GRAND RAPIDS, Mich. (WOOD) — Hail reports from pea size to tennis ball size were reported across West Michigan Tuesday evening after a long track severe thunderstorm cut across several counties. 

The storm rolled in off of Lake Michigan after producing large hail in the Chicagoland area. This storm was one of the only to survive the journey across the cold lake, feeding on energy in the upper levels of the atmosphere. Eventually, the storm made landfall just before 6 p.m. in northern Van Buren and southern Allegan County after skirting along the lake shore for half an hour. The storm quickly became severe as hail at least an inch in size began to fall in Allegan.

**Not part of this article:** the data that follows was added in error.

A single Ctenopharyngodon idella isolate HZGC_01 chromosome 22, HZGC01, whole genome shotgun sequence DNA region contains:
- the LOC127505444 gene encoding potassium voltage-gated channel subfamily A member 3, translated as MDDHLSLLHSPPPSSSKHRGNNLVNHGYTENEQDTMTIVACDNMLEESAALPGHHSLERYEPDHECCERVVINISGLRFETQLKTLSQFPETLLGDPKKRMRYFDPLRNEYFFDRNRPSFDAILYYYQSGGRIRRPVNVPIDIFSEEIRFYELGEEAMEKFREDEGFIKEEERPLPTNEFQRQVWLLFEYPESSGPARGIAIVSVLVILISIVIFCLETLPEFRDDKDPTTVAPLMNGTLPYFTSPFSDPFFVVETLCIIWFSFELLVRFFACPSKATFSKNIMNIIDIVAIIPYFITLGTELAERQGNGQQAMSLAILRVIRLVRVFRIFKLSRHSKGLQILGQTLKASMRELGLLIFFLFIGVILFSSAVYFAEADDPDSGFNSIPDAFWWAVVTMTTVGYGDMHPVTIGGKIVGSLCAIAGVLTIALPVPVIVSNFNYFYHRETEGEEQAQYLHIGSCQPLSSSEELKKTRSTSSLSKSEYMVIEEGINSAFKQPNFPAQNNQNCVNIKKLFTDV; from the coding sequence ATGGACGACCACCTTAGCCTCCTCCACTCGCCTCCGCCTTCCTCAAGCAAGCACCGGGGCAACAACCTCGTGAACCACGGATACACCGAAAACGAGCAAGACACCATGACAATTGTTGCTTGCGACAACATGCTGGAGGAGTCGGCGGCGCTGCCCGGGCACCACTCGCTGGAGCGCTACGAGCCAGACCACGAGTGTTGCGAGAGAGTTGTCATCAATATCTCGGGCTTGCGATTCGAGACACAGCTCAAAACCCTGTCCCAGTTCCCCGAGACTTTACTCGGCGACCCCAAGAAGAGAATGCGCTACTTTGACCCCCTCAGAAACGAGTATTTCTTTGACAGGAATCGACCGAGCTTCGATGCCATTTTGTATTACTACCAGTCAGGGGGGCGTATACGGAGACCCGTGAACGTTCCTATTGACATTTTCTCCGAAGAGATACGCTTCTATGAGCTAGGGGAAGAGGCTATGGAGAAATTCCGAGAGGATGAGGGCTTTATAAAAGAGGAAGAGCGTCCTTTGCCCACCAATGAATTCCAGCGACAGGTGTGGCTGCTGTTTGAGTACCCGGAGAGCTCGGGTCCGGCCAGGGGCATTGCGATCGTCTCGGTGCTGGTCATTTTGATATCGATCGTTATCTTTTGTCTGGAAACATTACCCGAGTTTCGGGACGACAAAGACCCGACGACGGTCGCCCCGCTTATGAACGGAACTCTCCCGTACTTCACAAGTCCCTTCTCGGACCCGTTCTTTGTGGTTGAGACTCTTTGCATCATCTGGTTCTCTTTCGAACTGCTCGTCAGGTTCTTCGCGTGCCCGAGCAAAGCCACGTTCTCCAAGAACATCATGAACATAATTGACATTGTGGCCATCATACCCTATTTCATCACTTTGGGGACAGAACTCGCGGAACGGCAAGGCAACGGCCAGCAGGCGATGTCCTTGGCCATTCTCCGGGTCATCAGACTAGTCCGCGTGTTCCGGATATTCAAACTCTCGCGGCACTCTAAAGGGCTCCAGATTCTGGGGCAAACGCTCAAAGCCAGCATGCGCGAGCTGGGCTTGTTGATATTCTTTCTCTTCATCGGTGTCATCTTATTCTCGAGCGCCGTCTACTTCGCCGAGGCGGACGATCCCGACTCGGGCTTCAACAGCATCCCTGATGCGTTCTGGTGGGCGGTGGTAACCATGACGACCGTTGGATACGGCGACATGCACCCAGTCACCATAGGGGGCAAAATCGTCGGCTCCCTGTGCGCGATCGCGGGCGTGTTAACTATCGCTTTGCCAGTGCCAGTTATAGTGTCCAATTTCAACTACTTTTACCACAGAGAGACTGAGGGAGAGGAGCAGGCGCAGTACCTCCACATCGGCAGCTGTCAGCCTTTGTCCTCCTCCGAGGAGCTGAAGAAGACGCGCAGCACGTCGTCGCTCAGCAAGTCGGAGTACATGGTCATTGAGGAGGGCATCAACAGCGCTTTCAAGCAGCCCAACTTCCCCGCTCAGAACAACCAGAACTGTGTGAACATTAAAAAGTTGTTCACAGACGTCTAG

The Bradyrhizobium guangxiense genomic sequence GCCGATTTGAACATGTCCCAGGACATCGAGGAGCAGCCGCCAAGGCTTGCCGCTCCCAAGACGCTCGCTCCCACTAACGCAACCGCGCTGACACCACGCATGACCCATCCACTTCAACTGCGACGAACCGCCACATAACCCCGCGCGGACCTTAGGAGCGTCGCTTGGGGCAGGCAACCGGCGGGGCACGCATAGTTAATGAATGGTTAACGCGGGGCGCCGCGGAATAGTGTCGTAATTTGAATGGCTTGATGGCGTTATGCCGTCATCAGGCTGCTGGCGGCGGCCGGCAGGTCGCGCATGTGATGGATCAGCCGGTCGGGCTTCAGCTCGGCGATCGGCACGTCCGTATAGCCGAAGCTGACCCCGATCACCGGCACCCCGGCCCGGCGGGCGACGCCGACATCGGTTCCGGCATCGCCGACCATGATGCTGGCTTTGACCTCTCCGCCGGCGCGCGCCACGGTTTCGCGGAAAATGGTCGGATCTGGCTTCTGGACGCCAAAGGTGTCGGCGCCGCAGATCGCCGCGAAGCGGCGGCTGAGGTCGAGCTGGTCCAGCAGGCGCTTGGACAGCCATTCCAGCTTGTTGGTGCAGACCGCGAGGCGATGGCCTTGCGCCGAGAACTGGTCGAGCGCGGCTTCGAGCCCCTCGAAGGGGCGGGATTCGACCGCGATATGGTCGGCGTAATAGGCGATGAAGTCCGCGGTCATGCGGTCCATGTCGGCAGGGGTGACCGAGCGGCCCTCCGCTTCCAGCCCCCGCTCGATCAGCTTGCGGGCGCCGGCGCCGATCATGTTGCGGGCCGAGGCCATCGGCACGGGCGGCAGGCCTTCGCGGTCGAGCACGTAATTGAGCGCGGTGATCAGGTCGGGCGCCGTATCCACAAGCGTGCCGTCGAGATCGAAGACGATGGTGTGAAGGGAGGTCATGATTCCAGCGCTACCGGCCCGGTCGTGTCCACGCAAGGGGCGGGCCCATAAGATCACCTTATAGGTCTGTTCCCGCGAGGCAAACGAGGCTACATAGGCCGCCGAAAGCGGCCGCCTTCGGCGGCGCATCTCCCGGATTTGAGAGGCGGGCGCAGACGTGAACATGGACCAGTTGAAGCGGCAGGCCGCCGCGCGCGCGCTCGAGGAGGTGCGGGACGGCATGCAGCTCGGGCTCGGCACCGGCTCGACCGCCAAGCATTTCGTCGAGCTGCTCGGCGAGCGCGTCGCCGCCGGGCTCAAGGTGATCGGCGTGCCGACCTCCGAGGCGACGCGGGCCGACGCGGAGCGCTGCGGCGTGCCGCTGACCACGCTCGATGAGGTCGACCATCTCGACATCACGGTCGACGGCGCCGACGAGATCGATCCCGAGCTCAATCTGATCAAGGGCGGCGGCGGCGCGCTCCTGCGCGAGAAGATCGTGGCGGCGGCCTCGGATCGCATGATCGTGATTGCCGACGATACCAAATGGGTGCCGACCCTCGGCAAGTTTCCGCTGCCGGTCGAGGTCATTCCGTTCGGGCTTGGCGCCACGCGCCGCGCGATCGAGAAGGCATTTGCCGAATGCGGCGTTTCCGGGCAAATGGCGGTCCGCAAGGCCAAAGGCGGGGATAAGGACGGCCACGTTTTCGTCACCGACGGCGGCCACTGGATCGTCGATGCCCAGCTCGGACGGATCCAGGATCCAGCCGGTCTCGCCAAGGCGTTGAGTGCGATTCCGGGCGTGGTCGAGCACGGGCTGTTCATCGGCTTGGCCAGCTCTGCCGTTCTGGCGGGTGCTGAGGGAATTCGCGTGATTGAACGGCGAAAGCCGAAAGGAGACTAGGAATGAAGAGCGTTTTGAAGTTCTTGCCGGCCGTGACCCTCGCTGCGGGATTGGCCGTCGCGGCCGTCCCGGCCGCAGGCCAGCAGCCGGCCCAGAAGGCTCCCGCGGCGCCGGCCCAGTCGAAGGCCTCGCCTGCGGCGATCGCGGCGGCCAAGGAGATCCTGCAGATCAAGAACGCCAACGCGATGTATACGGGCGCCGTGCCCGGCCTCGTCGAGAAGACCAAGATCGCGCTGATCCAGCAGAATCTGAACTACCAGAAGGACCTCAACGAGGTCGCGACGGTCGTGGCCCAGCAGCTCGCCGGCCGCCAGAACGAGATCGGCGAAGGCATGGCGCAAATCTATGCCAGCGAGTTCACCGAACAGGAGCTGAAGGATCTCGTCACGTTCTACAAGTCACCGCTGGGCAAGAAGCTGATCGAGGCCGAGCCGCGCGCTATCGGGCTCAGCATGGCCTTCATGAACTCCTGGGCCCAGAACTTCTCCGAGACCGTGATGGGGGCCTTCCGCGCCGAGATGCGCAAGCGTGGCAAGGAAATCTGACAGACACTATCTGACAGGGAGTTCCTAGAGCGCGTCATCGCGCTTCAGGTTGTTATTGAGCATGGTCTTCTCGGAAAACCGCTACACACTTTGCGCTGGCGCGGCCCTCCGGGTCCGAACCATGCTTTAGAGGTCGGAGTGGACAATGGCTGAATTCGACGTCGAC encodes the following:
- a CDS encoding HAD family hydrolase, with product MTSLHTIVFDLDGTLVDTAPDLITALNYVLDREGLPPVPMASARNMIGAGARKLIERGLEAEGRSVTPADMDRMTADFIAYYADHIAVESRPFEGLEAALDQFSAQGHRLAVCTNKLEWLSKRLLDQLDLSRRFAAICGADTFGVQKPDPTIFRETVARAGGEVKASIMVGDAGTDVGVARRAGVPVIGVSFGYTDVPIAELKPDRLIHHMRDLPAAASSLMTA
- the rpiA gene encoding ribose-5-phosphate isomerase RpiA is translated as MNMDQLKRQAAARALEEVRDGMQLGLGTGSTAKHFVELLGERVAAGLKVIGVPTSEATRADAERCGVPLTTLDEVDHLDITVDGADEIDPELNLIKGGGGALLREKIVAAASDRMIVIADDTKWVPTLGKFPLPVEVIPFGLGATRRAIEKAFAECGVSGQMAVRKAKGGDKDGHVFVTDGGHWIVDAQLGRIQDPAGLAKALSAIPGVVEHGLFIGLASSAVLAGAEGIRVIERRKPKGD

April 4 storm tracking into Allegan County

Storms early in the spring season are typically good hail-makers. Spring storms can more easily tap into cold air aloft than summer storms.  Severe weather parameters Tuesday were especially ideal for hail formation.

Hail as large as golf balls fell as the storm continued through Allegan. From there, the storm tracked across US-131 into Barry County, where tennis ball size hail was produced. The storm briefly veered into Ionia County where hail as large as tennis ball size fell on Lake Odessa. Eventually, the storm dissipated as it tracked east toward Lansing.

  • Hail in the Wayland area on April 4, 2023. (Courtesy John Weesie)
  • Hail in the Wayland area on April 4, 2023. (Courtesy John Weesie)
  • Hail in the Wayland area on April 4, 2023. (Courtesy John Weesie)

Michigan was in a slight risk for strong to severe storms on Tuesday with hail being the primary threat. Strong to severe storms are also forecast again on Wednesday with large hail, strong winds and even an isolated tornado possible.

Storm risk for April 5, 2023

Stay with Storm Team 8 for the latest details.